Smart technology can help buildings evolve into more empathetic places, ones that make life easier for all. With AI and machine learning programming, these tools can anticipate and recognize patterns that indicate the needs of the tenant as individuals. For example, your building will be able to validate your identification as soon as you walk through the door. But it can also register and remember what floor you work on or what breakfast foods you like to eat. If ride-sharing apps can identify who you are right away, so too can office buildings of the future. 

In small businesses, especially, the employee experience is crucial to a seamless way of working and innovation. Office real estate and the built work environment can directly influence the health and wellbeing that employees need for stability and support. Think of a world where real estate makes everyone truly comfortable and the benefits that it could create in our well-being and ability it can allow workers to self-reflect and collaborate with others. If our everyday environments are measures of who we are as people, think about the beauty and growth we can emulate from the workplace around us, especially on a smaller community level which small businesses often thrive in.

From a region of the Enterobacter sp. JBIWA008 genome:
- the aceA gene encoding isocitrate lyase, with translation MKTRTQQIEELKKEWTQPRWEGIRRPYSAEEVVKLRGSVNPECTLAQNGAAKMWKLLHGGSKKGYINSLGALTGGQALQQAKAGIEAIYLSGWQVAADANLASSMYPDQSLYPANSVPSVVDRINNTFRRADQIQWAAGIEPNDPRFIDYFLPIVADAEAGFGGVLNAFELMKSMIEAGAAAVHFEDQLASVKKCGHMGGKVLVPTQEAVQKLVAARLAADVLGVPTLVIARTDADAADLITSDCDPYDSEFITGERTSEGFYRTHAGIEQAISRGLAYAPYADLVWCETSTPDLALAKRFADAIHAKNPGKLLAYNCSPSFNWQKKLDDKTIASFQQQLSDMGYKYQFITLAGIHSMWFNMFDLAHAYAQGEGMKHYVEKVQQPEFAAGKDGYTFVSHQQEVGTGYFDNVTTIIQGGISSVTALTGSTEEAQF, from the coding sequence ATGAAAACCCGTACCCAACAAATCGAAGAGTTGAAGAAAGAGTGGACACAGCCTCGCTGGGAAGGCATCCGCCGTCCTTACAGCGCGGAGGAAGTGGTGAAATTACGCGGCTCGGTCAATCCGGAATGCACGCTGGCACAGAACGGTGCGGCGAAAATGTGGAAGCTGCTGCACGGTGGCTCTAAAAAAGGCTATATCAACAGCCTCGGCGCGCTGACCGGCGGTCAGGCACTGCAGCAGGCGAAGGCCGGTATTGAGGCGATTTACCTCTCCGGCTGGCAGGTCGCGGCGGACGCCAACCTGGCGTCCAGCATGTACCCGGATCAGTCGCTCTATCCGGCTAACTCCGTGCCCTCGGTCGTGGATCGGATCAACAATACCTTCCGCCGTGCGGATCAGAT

About the Author(s)

 Sonny  Kalsi

Sonny Kalsi is a Founder and Partner of GreenOak, based in New York. Sonny has oversight responsibility for GreenOak’s US business and is a member of the firm’s investment committees globally. Sonny Kalsi was previously the Global Co-Head of Morgan Stanley’s Real Estate Investing (MSREI) business and President of the Morgan Stanley Real Estate (MSRE) funds until his...

Founder and Partner, GreenOak Real Estate
4 Ways Real Estate Allows Small Businesses to Create Healthier Workspaces